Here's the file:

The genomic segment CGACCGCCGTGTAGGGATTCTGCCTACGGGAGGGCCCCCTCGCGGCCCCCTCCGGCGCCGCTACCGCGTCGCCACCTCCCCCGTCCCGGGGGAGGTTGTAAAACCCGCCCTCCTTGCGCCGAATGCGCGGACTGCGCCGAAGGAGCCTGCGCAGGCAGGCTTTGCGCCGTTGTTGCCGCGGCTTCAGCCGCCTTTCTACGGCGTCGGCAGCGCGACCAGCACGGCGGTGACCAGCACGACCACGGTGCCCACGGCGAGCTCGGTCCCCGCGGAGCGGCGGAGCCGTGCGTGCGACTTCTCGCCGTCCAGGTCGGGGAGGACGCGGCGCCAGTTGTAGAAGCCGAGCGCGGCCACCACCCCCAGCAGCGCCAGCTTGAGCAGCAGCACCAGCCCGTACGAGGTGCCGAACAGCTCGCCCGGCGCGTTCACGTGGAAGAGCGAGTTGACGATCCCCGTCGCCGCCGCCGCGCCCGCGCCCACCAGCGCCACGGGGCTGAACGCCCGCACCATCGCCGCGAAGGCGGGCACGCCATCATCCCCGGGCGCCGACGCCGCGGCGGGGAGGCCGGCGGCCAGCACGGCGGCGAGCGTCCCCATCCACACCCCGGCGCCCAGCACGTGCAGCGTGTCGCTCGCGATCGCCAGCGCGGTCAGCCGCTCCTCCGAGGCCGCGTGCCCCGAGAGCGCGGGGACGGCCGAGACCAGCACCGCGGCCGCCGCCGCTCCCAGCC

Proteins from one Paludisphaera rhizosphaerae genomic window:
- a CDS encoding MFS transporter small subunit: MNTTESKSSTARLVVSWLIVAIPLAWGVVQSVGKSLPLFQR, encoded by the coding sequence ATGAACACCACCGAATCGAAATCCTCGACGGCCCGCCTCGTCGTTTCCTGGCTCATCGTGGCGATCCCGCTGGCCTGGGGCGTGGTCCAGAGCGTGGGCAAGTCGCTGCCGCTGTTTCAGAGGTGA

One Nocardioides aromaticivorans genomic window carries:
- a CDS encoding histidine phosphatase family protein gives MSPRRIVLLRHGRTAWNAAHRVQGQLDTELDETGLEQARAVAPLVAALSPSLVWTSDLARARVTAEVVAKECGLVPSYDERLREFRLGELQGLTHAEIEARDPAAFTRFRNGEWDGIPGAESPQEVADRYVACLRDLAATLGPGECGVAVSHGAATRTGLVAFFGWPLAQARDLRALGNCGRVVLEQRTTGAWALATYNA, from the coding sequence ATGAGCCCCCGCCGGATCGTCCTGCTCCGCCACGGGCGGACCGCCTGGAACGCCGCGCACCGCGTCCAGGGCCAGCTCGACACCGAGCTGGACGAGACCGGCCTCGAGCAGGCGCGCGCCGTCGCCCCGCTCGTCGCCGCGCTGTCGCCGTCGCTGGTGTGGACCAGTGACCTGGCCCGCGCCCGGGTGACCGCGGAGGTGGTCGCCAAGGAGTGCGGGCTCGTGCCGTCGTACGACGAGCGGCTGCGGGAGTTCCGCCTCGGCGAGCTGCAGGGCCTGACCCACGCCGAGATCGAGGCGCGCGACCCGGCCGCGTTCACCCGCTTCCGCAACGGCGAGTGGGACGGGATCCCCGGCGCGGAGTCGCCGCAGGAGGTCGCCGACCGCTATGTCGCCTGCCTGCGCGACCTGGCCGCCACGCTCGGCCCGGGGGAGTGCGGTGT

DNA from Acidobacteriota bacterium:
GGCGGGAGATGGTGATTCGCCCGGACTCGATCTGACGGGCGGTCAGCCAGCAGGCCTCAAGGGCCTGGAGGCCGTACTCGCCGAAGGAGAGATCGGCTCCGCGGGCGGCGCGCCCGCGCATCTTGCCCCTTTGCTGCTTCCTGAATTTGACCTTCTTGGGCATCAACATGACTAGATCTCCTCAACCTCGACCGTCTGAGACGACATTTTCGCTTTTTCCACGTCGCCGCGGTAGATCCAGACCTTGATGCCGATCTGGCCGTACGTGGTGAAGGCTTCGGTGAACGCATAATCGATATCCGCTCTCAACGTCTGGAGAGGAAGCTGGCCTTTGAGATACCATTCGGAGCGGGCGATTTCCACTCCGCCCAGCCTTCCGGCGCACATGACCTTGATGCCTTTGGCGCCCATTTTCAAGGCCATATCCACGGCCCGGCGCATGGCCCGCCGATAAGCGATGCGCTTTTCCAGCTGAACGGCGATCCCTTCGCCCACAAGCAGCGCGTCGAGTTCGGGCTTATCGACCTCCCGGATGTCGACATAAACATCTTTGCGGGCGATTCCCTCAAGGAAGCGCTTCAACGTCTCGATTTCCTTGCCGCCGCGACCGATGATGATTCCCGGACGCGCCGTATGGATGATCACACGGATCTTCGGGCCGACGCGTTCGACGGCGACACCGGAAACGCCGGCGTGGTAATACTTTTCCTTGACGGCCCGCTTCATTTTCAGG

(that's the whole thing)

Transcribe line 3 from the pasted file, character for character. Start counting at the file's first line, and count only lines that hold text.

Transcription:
- a CDS encoding MFS transporter small subunit: MNTTESKSSTARLVVSWLIVAIPLAWGVVQSVGKSLPLFQR, encoded by the coding sequence ATGAACACCACCGAATCGAAATCCTCGACGGCCCGCCTCGTCGTTTCCTGGCTCATCGTGGCGATCCCGCTGGCCTGGGGCGTGGTCCAGAGCGTGGGCAAGTCGCTGCCGCTGTTTCAGAGGTGA